Government Student Loan Default: Differences between Graduates of the Liberal Arts and Applied Fields in Canadian Colleges and Universities

By Wright, Laura; Walters, David et al. | Canadian Review of Sociology, February 2013 | Go to article overview

Government Student Loan Default: Differences between Graduates of the Liberal Arts and Applied Fields in Canadian Colleges and Universities


Wright, Laura, Walters, David, Zarifa, David, Canadian Review of Sociology


INTRODUCTION

DESPITE GREATER PROPORTIONS of youth pursuing postsecondary education in the last few decades, student debt has reached unprecedented levels. In 1982, individuals with student loans who graduated from a community college typically borrowed $4,000. (1) In 1995, this figure climbed to nearly $10,000 (Finnie 2001a), and $12,600 in 2000 (Allen and Vaillancourt 2004). Similarly, graduates of undergraduate programs owed on average $6,000 in 1982 and nearly $14,000 in 1995 (Finnie 2001a). By 2000, borrowing students typically owed $19,500 in government student loans, where approximately 14 percent of university and 5 percent of college borrowers had government student debts exceeding $25,000 (Allen and Vaillancourt 2004).

Rising student debt levels have been attributed to two key factors. First, reductions in government funding of postsecondary institutions have resulted in higher tuition fees. Between 1989 and 1997, for example, the average tuition increase exceeded 90 percent (see Michael and Kretovics 2005; Schwartz and Finnie 2002). Second, beginning in the 1990s, federal and provincial government expenditures on postsecondary education have been redirected toward providing students with loans, as opposed to student or institutional grants (Schwartz and Finnie 2002). Hence, the financial burden of postsecondary education has shifted from the government to students. Increases in the cost of schooling and levels of borrowing have also coincided with rising enrollment levels and tuition fees since these data were collected in Canada (Statistics Canada 2009). Likewise, similar trends have also been identified in the United States (Arum and Roksa 2011; Brint and Rotondi 2008; NCES 2009).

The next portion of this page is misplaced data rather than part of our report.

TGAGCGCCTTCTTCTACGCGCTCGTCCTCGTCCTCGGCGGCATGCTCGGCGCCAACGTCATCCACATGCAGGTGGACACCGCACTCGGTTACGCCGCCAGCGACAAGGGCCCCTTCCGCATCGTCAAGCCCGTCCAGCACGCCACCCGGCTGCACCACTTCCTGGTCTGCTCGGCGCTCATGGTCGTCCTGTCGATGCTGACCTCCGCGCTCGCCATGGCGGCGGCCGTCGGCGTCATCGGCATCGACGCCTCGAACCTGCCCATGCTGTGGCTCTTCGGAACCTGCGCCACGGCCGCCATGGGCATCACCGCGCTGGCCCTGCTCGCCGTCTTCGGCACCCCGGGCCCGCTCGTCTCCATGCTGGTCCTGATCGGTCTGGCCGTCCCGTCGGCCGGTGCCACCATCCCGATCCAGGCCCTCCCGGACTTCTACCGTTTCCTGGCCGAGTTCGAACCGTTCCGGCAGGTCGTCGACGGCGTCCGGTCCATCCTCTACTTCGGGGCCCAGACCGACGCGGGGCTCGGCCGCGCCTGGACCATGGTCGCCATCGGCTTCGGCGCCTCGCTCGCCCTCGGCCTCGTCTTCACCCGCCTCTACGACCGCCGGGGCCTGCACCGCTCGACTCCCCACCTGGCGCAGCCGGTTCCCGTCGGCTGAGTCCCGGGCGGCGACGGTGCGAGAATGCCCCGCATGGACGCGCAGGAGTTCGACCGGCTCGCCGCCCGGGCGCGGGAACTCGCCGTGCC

The Canada Student Loans Program (CSLP) is the primary form of government student assistance in Canada and is part of the Government of Canada's Human Capital Agenda (Clift, Hawkey, and Vaughn 1998; HRSDC 2009). The CSLP is intended to enable low socioeconomic individuals to defer the costs of their postsecondary education by borrowing against their future earnings (Sweet and Anisef 2005). Students apply for both federal and provincial loans using a single application by which the students' financial needs are assessed. During the repayment term, the provincial and federal loans are consolidated and students repay both portions of their loan through the National Student Loans Service Centre (NSLSC 2009). CSLP provides over $1.9 billion in loans to over 330,000 qualifying students annually (HRSDC 2004).

The repayment of student debt in the form of government loans is an important social issue that requires special attention. During the 2000 to 2001 academic year alone, over 400 million tax dollars were spent absorbing defaulted loans (HRSDC 2007b). (2) Moreover, important changes have been made to the CSLP in the 2005 to 2006 academic year that have potential implications for the future. First, the federal loan limit has been increased from $165 to $210 per week of study in order to keep pace with rising tuition fees (HRSDC 2007a). As in the past when limits increased, student debt levels will likely rise for those graduating in 2010, as students generally borrow the maximum allowable (Finnie and Schwartz 1996). Second, the eligibility requirements have become more lax as a result of the smaller amount of money parents are expected to contribute to their child's education (HRSDC 2007a). Since students will likely borrow even more money for their education in the future, student loan default rates could potentially increase.

The purpose of this paper is to identify which postsecondary graduates are most likely to default on their government student loans within two years after graduation. This study provides a timely analysis of a topic that is of central concern to students, guidance counselors, academics, and policymakers. It will be especially informative for new cohorts of students as they make financial decisions about their postsecondary education payment options that play an important role in their financial well being over the course of their careers. …

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Government Student Loan Default: Differences between Graduates of the Liberal Arts and Applied Fields in Canadian Colleges and Universities
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